Additionally, Dolores brings forward technology to support students’ reading, with programs that have seen them gain skills equivalent to two entire grades over a few months. Of course, literacy skill acquisition leads to functional life skills. Students across our sites comment on how this program has helped them learn to love reading, but they also report feeling an overall sense of confidence and well-being as a result. They also have a greater connection to staff, because they know they are being seen as individuals and that their well-being matters just as much as their academic success."

Scholastic library donation made to:
Section 23 Programs: First Nations School and Aboriginal Education Centre

Stefanie Cole

As nominated by Shelley Macbeth:

"Reading is alive and well and living in lovely Uxbridge, Ontario, as long as Stefanie Cole is in town! In her role as teacher-librarian, Stefanie has created event after event to inspire reading. In her role as a parent, Stefanie ensures her children read, frequents the library and supports the local bookstore. In her role as a citizen of Uxbridge, Stefanie commits to the arts in every way, joining in as an active participant in every book event. One of the events she organized, the Brock Street Read-In, saw participation from every area school. Students converged on the main street of Uxbridge and engaged in silent reading. There were thousands of children sitting on the sidewalk, perching on planters, leaning against lampposts, reading! Quotes about reading were written on the sidewalk, and shopkeepers, town councillors, townsfolk, so many joined in to quietly (well, almost) read on a lovely spring day.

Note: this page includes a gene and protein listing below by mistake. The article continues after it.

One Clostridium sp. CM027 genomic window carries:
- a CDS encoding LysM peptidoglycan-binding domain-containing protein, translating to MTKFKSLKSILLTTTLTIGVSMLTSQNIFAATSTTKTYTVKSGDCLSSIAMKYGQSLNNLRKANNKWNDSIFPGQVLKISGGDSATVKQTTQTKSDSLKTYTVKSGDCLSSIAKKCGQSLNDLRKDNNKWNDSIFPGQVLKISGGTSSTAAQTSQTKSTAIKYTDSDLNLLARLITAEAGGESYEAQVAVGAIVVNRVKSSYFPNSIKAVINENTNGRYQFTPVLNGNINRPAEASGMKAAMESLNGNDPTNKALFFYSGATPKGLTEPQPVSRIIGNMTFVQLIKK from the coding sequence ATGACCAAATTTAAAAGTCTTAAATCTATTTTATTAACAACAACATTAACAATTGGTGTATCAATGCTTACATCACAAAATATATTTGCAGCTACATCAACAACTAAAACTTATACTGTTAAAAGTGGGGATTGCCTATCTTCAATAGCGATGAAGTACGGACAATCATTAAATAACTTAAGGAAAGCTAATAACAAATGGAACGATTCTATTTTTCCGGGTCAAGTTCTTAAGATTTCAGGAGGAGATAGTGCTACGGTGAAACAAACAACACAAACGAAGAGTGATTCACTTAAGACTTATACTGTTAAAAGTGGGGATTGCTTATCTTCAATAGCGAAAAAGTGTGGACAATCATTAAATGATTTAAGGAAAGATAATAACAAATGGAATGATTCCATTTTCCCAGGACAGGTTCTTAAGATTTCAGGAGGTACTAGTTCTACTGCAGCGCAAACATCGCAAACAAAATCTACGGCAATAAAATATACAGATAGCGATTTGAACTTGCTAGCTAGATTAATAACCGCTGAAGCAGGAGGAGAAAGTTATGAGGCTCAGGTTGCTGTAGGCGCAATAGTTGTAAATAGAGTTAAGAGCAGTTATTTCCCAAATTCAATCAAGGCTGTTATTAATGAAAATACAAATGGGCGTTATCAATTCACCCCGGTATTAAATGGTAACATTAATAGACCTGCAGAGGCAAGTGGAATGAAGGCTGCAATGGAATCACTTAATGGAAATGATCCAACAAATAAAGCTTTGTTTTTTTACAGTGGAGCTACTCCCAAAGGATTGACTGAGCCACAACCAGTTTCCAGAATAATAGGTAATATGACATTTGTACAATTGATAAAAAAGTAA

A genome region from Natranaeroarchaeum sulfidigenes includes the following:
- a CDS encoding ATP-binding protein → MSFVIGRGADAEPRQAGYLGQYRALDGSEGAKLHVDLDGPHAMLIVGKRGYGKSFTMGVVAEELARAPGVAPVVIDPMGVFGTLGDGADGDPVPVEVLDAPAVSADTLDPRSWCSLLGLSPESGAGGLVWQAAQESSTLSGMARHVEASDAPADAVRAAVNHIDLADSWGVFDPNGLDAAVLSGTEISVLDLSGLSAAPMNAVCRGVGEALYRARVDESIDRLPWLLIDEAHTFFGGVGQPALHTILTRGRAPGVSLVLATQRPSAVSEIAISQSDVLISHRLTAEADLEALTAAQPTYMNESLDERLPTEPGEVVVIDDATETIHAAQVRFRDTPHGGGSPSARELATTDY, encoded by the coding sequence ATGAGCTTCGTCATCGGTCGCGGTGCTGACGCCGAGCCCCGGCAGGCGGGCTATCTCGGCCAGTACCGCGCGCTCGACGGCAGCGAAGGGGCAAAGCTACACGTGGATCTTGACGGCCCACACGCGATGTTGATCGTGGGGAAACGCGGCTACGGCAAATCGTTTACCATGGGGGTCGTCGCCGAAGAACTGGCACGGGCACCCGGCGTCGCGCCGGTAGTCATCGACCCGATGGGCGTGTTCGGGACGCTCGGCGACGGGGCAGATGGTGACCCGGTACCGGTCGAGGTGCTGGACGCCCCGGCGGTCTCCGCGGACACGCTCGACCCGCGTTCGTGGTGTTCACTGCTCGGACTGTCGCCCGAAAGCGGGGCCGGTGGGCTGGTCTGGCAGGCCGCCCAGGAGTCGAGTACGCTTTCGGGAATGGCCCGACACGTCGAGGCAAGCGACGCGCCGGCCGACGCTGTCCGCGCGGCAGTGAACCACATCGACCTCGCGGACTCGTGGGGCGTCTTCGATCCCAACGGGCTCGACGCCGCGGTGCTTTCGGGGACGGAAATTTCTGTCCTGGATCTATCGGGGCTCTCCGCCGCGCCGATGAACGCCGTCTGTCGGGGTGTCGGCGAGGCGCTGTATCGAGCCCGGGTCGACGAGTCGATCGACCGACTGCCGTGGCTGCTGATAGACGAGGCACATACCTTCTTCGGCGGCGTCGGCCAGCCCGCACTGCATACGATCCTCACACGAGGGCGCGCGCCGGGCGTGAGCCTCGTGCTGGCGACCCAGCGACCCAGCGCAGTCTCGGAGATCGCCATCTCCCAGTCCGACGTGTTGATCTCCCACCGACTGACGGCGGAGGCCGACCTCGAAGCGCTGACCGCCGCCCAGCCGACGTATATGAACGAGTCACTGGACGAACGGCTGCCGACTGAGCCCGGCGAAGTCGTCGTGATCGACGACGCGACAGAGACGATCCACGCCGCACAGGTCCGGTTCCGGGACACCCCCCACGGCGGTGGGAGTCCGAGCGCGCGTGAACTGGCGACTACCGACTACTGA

Stefanie also organizes MANY book fairs and author events each year and always has a hook to get kids interested. She has dressed up as characters from Harry Potter and The Hunger Games — whatever was inspiring at the time. She jumped in with both feet to ensure her students were part of the annual Forest of Reading, as well as her Battle of the Books program. Students were not just participants, but active, enthusiastic READERS. Being excited about books herself was always the jumping-off point, but it is her creative approach that motivates others. This year, Stefanie is assuming the role of vice-principal at Scott Central Public School, where she will, undoubtedly, continue to inspire readers and enthuse a new generation of Reading Champions."

Scholastic library donation made to:

Books for Me

As nominated by Jo-Anne Naslund: